Should Sen. Al Franken decide to step down, his resignation would set up a gubernatorial appointment and open up a new Senate battleground in 2018.
Minnesota Gov. Mark Dayton does not plan to get ahead of Franken's scheduled announcement Thursday, a senior Minnesota Democrat close to Dayton told CNN, but the governor's "expectation and hope is for Franken to resign."
Should Franken step down, top names to replace him are Democratic Reps. Keith Ellison and Tim Walz, this official said. Another leading contender will be Lt. Gov. Tina Smith, a former chief of staff to Dayton.
"Don't overlook Lt. Governor Smith," the official said. "She could be the perfect choice."
The field of Democrats looking to succeed Dayton as governor might also be ripe for picking to fill Franken's seat. Attorney General Lori Swanson would be a particularly attractive candidate, said one senior Democratic strategist.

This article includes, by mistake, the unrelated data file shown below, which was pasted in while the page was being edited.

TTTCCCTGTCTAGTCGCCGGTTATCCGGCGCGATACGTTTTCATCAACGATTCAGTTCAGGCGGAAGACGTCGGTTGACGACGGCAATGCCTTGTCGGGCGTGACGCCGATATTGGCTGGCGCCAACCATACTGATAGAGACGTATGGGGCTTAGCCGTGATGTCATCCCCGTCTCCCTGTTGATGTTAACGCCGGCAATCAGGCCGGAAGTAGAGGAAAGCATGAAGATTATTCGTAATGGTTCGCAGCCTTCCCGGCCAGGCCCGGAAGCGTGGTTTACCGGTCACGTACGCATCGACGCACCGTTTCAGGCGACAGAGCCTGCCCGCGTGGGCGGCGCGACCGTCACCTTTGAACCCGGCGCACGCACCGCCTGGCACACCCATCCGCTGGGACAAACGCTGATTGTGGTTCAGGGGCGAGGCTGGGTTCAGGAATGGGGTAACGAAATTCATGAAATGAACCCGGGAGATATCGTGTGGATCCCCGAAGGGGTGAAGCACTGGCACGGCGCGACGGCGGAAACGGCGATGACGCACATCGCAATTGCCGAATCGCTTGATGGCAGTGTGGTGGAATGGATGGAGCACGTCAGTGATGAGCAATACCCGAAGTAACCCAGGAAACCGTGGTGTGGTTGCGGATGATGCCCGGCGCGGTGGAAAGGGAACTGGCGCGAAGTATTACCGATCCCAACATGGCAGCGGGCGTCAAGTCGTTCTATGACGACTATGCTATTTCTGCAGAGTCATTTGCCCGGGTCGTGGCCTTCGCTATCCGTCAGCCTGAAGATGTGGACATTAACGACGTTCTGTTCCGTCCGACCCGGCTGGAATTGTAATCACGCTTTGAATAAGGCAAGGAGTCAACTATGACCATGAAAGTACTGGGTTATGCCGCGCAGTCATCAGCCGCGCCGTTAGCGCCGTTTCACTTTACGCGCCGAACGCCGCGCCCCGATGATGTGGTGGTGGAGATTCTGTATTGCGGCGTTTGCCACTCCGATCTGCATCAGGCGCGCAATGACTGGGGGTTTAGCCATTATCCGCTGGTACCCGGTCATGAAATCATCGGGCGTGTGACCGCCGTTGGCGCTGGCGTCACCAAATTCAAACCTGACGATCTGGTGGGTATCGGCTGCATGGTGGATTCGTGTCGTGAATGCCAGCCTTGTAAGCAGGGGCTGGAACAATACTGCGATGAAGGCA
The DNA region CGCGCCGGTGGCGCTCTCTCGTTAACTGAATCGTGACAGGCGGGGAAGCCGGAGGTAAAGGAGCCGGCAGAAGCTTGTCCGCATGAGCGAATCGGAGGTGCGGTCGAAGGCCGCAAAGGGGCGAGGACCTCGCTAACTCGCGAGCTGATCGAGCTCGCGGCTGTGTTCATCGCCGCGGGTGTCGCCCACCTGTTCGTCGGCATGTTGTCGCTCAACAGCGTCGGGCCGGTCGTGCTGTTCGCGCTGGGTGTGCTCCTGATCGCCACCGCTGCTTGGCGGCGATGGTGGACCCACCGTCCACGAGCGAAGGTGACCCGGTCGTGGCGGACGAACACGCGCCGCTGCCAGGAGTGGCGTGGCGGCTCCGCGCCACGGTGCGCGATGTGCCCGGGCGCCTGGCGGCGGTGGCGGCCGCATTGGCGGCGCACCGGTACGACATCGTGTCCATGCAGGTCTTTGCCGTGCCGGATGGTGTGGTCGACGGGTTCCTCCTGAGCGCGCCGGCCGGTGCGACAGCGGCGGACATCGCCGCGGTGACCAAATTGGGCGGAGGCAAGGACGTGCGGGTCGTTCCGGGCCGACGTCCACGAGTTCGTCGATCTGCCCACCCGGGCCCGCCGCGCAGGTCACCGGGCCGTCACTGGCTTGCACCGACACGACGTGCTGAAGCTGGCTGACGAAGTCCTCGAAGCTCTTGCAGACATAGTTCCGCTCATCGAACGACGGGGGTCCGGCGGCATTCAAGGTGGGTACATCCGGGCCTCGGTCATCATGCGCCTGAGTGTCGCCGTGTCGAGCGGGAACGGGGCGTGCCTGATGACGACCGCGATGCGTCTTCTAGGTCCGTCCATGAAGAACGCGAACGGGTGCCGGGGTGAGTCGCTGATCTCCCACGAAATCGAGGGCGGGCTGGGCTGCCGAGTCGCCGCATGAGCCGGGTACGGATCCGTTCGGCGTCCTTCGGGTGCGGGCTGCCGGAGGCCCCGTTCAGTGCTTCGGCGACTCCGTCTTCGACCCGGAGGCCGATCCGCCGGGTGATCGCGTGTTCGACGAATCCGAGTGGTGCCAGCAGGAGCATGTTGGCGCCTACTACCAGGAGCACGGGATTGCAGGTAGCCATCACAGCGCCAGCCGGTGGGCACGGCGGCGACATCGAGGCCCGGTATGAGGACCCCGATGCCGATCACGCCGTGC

Come the 2018 midterm elections, the Senate seatwould be up for grabs -- and would likely become a target for the Republican Party.
Republicans weighing a bid for governor could decide to look to the Senate instead, including Minnesota State House Speaker Kurt Daudt.
Former Gov. Tim Pawlenty, also a former candidate for president, would also likely have the resources and connections to mount a serious campaign. Another GOP former presidential candidate, former Rep. Michele Bachmann, could also leverage her national profile to run for Senate.
Among the Minnesota congressional delegation, Rep. Tom Emmer, who ran for governor in 2010, would be a potential GOP candidate to watch, said one GOP campaign strategist. Rep. Erik Paulsen is also viewed by Republicans as someone who is ambitious and well-regarded, and might be a natural Senate candidate, another Republican strategist added.
But GOP members of Congress, like Emmer and Paulsen, might be hesitant to run for Senate in 2018, an election year that strategists widely predict will be a challenging one for Republicans.
"I can't see any one of them making the jump in a cycle like this," said the second Republican strategist.
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